Thursday, February 22, 2018

MANAGING TAX RISKS: Tanzania VAT in a nutshell

Shabu Maurus ,

Shabu Maurus ,  

By Shabu Maurus ,

This article focuses on the value added tax (VAT). This is the third in the series of articles on main taxes administered by the Tanzania Revenue Authority (TRA).

Last two articles explored income tax and excise tax. Basic knowledge of how the various aspects of the VAT laws work can save your business from penalties and interest.

At the outset, it is important to emphasize that Mainland Tanzania and Zanzibar, for VAT purposes, are two different jurisdictions. The VAT Act, 2014 (the VAT law) applies only in Mainland Tanzania and is administered by the TRA. So, the VAT law in Zanzibar is beyond the scope of this article.

What is VAT?

VAT is a tax on the value added at each stage of the production process. Since the value of the final product is the total of the value added at each stage of production, the tax base (‘total value added’) equals the value of final supply of goods and services destined for consumption within a jurisdiction. It applies to both wholesale and retail but allows registered traders to deduct VAT charged on their inputs. Consequently, VAT is in effect imposed on the value of the final product but is collected in small chunks from each link in the supply chain. VAT taxes only final consumption and leaves production decisions undistorted. VAT charged on sales of goods and services to registered traders for re-sell or use it in production can be reclaimed by the purchaser. VAT on retail sales cannot be reclaimed.

VAT is a broad-based consumption tax. Imports and local supply of taxable goods and services that are not specifically listed as exempt in the VAT law are generally subject to VAT. Unprocessed basic food items, some petroleum products, some financial services and educational services are few examples of exempt supplies.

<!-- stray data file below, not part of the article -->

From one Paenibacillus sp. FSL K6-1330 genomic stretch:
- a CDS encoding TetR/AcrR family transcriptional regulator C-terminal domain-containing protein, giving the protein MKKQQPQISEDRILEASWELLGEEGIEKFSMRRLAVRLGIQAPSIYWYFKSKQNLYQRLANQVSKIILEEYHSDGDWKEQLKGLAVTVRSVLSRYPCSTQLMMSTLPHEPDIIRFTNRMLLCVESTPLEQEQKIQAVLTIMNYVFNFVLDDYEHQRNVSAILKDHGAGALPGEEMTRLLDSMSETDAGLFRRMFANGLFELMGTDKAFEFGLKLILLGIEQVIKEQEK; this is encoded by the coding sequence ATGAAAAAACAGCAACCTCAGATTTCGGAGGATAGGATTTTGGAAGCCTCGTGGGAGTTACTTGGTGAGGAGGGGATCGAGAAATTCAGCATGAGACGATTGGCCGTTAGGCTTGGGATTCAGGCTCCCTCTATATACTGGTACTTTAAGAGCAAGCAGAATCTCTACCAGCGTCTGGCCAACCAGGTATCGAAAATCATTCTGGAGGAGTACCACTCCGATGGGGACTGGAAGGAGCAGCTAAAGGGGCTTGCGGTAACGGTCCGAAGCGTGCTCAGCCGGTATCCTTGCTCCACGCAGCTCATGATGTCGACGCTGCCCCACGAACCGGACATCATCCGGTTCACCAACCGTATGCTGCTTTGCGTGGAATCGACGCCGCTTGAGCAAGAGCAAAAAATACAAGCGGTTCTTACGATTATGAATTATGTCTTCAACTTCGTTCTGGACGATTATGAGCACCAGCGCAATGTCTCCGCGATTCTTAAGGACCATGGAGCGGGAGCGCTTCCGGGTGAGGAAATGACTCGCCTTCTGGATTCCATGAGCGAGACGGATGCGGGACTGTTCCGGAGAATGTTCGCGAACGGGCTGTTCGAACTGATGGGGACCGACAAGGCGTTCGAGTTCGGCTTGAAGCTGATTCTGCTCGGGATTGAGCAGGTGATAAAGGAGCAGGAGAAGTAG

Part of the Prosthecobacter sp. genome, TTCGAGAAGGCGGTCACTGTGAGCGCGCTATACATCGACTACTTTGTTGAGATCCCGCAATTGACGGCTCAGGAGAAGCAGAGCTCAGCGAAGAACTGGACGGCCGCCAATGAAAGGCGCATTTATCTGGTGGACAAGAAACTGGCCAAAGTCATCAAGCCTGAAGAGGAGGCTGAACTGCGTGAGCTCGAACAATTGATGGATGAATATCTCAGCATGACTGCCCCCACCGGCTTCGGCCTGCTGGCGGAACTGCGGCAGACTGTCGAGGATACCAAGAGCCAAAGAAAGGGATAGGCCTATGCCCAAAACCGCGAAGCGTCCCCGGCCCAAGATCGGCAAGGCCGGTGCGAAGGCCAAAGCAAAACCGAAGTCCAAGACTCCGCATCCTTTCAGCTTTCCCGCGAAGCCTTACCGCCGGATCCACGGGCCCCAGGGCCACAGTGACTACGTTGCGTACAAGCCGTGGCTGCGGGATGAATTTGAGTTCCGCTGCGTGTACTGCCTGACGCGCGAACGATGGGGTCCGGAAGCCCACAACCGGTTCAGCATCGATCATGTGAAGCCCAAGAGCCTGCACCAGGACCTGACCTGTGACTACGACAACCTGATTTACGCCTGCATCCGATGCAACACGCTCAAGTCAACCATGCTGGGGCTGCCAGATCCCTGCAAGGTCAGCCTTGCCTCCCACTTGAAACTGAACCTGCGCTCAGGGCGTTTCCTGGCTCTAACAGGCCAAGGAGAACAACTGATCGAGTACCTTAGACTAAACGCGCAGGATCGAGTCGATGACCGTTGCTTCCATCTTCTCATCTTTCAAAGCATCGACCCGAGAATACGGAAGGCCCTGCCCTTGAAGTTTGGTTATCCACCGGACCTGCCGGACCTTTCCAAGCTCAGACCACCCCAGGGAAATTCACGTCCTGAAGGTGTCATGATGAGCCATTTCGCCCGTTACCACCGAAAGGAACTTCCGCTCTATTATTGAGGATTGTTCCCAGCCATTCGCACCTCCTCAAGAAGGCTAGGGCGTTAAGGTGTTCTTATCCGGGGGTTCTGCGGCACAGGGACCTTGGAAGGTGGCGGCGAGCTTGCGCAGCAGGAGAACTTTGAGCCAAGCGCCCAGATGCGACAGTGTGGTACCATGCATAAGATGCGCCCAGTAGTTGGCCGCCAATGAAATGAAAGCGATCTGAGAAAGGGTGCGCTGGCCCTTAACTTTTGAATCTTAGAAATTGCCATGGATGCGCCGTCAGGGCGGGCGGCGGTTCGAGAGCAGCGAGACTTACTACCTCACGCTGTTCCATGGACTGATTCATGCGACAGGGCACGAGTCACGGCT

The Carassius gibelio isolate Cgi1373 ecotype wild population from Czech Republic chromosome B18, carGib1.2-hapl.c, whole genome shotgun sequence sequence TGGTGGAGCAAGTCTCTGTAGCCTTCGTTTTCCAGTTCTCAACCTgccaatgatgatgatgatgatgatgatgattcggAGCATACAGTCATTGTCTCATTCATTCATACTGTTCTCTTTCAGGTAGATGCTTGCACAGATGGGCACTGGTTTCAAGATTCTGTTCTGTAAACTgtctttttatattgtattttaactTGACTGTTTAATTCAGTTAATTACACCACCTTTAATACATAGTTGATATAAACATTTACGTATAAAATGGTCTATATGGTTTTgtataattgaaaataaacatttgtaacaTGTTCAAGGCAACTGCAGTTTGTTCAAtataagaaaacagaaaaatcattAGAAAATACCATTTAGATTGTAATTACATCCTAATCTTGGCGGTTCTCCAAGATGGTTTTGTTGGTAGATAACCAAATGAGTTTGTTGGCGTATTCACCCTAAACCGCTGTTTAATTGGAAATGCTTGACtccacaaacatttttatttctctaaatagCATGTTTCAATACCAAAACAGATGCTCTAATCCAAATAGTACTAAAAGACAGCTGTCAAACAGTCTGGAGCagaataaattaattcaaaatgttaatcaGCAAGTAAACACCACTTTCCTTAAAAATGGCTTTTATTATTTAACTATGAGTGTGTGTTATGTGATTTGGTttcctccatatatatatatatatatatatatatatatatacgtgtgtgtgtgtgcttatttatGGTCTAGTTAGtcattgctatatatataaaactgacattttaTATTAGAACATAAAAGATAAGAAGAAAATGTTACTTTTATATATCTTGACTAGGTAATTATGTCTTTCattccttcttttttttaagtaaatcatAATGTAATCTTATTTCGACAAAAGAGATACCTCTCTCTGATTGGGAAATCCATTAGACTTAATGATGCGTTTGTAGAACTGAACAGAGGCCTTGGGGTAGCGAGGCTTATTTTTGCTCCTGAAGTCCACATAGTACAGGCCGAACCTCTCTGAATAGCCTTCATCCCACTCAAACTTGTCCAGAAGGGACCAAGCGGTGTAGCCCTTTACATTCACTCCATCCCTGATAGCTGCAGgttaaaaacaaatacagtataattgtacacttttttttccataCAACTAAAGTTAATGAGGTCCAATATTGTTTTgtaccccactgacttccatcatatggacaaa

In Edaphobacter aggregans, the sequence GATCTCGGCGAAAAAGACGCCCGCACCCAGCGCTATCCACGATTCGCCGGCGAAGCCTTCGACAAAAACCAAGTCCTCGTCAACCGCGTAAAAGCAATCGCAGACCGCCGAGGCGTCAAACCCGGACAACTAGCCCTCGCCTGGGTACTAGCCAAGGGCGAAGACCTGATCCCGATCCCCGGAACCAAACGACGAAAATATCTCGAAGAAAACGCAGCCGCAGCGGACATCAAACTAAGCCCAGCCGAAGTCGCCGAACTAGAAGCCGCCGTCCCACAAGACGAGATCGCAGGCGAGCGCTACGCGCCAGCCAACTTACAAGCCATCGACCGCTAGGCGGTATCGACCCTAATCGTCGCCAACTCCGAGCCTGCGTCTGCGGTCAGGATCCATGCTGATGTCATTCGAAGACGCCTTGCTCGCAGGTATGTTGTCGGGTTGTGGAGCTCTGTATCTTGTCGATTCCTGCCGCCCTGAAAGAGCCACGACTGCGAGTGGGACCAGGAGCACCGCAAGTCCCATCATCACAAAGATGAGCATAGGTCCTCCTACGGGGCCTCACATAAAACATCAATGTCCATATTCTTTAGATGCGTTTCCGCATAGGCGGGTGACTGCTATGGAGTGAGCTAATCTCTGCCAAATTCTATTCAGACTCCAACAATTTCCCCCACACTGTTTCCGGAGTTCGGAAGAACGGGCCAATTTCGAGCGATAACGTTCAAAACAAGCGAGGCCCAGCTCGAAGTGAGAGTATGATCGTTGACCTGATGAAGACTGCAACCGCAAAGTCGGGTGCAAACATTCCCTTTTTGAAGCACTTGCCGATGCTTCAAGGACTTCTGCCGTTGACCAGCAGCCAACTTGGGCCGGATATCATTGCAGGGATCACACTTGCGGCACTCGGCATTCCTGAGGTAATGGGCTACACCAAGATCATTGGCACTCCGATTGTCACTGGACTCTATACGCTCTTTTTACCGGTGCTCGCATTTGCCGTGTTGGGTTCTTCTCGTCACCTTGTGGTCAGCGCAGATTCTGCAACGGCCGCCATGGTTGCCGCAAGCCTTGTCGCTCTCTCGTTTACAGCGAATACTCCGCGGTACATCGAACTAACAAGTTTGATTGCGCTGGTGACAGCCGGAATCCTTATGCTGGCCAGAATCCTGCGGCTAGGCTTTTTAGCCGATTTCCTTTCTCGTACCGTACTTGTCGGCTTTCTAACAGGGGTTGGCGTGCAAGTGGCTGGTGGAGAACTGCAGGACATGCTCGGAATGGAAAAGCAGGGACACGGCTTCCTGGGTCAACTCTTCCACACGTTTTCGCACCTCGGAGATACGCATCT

VAT rates

Most taxable goods and services are taxed at the standard VAT rate of 18 percent. Exports of goods and services are generally zero-rated. No VAT is charged on the supply of goods and services that are specifically exempt under the VAT law. But what is the difference between zero-rating and exemption? Zero-rating allows registered traders to recover the VAT on any inputs used in the production process. Goods and services that are exempt are not subject to VAT when sold, but the producer of an exempt product cannot recover the VAT paid on purchases of inputs. Consequently, unlike in the exempt products, there is no tax hidden in the final price of a product that is zero-rated.

If the importer meets certain prescribed conditions, it is possible to defer payment of VAT on the import of taxable capital goods. TRA can also relieve VAT on a certain category of persons on the purchase of taxable goods and services.

Compliance obligations

As a final consumer, after paying for the taxable goods or services, your biggest obligation is probably only to demand and take an EFD receipt from the seller. The price of taxable goods or services you have purchased already includes VAT. So, to you, the VAT is just an expense.

However, traders who use purchased goods and services as inputs in their production chain (“taxable persons”), there are several compliance obligations. I will only mention three. First is VAT registration. If your annual turnover exceeds or is likely to exceed 100 million shillings, you are obliged to register for VAT at TRA. The use of EFD devices in the issuance of receipts or invoices is another obligation. There is also monthly VAT returns and payment (if any). The VAT return and payment for a particular month are due by the 20th of the following month.